Washington, D.C. (May 3, 2010) – Congressman Anh “Joseph” Cao (LA-02) on Monday announced that he has rejected the Vietnamese government’s request for help arranging a meeting with the Vietnamese-American community.
The decision came in response to a recent letter from Deputy Minister Nguyen Thanh Son, who had written Cao to request the Congressman’s help with facilitating a meeting so that the Vietnamese government could provide “correct information” about Vietnam. The Deputy Minister said he believed that miscommunication is the cause for the Vietnamese-American community’s condemnation of the Vietnamese government.
In his reply letter, Congressman Cao says the premise for the proposed meeting is misguided. Cao affirmed that the Vietnamese-Americans left their homeland not because of “misunderstanding” but because they rejected the tyranny of communism. Congressman Cao emphasized that until the government of Vietnam has demonstrated real changes related to freedom and human rights, that calls for reconciliation would not be taken seriously by the Vietnamese-American community.
Congressman Cao outlined specific steps that the government of Vietnam could take to demonstrate its goodwill, such as: release all prisoners of conscience, respect for religious freedom, termination of oppression of democracy activists and demonstration of respect for the rule of law by paying the victims of the Daewoosa American Samoa human trafficking case as adjudicated by law.
Cao was elected Louisiana’s Second Congressional District Representative in 2008, the first Vietnamese-American elected to United States Congress.
He was born in Saigon (now Ho Chi Minh City), Vietnam in 1967. His father was an officer with the Republic of South Vietnam Army, and was imprisoned by the Communists following the war in 1975.
At the age of eight, Cao escaped to America with two of his siblings. He learned English, thrived in school, and earned a physics degree from Baylor University before he began studying for the priesthood.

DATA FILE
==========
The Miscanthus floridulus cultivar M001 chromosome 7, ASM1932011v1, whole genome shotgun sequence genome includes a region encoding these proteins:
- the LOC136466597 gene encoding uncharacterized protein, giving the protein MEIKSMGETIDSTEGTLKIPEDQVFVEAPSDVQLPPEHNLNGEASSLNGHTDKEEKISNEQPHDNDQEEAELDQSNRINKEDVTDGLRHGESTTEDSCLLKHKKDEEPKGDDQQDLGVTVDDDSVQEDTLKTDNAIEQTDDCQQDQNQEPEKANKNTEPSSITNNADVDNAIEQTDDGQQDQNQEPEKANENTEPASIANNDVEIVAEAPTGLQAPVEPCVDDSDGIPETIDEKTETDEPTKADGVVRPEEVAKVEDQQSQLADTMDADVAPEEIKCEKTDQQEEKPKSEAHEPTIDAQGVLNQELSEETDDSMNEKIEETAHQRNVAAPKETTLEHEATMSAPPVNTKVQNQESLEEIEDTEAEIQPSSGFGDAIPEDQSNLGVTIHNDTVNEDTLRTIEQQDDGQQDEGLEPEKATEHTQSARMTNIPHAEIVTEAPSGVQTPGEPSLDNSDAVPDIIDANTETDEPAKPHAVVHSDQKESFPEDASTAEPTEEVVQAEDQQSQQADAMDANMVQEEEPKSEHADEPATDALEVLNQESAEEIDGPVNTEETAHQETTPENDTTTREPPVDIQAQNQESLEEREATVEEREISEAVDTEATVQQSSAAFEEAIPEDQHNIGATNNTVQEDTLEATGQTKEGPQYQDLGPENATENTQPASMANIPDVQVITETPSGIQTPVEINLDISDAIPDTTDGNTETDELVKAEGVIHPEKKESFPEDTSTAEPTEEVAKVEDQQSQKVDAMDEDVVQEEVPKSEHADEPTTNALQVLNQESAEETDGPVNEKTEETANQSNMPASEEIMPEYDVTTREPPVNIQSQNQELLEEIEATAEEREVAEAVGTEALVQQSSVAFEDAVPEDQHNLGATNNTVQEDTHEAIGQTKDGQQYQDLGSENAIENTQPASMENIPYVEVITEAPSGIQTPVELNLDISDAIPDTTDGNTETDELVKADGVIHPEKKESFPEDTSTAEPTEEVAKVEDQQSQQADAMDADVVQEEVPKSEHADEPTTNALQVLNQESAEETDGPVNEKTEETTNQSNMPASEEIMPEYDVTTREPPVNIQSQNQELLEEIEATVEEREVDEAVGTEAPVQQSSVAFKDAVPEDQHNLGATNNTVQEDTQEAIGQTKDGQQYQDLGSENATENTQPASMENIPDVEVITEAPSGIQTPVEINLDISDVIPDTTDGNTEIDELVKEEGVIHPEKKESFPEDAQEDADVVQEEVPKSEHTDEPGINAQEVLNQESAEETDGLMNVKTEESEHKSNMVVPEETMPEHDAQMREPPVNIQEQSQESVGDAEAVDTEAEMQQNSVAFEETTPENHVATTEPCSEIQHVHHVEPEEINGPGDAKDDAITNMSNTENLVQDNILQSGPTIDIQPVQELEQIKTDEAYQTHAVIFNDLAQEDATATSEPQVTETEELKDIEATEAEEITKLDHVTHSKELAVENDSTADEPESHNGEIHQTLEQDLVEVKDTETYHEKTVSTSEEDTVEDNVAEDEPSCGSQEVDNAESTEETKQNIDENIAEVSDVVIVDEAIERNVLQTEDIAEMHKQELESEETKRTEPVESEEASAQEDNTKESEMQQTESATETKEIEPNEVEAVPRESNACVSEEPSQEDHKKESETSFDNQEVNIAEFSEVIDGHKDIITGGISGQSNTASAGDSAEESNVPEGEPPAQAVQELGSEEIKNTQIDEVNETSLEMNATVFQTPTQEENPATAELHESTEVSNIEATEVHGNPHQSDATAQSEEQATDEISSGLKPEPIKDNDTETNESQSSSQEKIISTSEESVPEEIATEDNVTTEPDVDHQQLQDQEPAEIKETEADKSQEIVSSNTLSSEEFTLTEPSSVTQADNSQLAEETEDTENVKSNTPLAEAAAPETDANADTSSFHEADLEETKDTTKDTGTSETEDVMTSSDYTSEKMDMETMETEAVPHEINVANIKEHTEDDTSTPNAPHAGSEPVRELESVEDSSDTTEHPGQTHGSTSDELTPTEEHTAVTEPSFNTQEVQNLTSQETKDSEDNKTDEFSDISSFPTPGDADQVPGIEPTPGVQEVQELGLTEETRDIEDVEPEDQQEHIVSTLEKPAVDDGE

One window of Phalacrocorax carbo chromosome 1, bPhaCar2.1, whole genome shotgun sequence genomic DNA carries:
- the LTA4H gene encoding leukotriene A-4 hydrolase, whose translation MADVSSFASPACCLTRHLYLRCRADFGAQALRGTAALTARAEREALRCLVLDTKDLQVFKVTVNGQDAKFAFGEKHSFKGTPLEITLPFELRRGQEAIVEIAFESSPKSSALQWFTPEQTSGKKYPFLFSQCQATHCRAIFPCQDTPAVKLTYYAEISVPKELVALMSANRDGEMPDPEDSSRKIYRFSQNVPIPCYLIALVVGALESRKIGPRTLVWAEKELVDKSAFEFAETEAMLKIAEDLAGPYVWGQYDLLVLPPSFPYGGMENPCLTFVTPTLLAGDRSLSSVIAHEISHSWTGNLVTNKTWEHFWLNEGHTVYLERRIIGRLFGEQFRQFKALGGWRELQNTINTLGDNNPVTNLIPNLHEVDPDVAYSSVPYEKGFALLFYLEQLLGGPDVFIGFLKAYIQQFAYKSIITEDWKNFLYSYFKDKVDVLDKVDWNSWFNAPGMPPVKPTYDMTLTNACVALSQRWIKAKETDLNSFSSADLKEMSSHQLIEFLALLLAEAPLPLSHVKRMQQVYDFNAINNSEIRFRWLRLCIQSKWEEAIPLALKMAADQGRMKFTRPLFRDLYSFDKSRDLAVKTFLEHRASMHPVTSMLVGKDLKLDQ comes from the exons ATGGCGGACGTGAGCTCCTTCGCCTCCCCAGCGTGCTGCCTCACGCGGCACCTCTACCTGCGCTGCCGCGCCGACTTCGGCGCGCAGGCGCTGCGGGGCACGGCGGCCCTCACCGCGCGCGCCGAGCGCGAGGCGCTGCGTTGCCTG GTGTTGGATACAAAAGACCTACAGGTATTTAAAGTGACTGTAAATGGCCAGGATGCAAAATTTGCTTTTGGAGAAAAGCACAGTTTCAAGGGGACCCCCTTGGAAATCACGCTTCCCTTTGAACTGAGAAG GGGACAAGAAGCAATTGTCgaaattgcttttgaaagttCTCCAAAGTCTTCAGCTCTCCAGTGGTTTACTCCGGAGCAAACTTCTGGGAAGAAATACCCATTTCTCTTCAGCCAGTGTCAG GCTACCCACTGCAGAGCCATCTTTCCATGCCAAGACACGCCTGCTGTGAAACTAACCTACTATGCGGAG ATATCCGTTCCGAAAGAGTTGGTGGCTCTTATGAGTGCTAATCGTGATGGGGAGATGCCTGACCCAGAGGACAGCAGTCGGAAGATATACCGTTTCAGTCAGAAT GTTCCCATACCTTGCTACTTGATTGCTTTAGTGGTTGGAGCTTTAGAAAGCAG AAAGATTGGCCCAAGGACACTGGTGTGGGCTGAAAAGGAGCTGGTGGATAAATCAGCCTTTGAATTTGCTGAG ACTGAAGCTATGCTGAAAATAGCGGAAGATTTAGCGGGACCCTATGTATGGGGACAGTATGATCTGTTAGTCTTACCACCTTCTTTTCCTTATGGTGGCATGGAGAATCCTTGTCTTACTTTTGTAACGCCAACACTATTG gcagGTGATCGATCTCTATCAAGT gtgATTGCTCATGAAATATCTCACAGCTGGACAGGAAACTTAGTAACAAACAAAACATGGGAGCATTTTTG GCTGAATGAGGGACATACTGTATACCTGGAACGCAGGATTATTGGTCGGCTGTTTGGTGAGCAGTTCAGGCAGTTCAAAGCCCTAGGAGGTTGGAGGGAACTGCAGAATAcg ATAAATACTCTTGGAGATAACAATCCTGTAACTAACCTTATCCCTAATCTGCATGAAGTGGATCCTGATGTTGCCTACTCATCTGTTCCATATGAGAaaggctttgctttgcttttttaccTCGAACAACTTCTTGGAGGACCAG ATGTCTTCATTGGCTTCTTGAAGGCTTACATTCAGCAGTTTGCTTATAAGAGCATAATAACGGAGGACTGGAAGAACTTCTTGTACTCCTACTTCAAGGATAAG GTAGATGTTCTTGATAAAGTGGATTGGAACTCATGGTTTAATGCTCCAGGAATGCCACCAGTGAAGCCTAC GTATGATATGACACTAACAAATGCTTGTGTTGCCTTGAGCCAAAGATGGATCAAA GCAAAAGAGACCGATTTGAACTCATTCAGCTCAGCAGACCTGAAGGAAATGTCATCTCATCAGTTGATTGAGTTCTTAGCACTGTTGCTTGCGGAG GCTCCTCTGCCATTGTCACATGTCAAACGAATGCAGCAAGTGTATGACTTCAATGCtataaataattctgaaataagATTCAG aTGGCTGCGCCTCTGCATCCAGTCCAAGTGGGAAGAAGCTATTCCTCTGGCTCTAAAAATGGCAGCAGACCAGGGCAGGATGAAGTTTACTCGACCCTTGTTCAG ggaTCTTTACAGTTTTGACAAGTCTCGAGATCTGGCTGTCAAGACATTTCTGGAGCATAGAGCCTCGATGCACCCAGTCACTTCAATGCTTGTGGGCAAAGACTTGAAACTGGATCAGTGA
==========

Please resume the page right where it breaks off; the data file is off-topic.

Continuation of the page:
Cao first arrived in New Orleans in 1992. He left to earn a Master’s degree in philosophy from New York’s Fordham University, returning to Loyola University to teach philosophy and ethics.
As he prepared for priesthood, his faith called him to crusade for social justice and became and advocate for refugees and future Americans. He earned a law degree from Loyola Law School and became in-house counsel for Boat People S.O.S, Inc., an organization helping poor Vietnamese and other minorities.
In 2002, he was chosen by Archbishop Alfred Hughes to become a member of the National Advisory Council of the U.S. Conference of Catholic Bishops, addressing women’s rights in the Catholic Church, social justice, child abuse, and the Catholic response to Hurricane Katrina.
Cao lost both his home and law office to Hurricane Katrina in 2005. With his wife and two daughters, he moved temporarily to Westwego and began rebuilding.
In 2007, Governor Jindal appointed Cao to help ensure fair voting as a member of the Board of Elections for Orleans Parish. He was also elected to lead the Louisiana Republican Party both on the parish and state levels. Cao was elected as a delegate to the 2008 Republican National Convention in Minneapolis.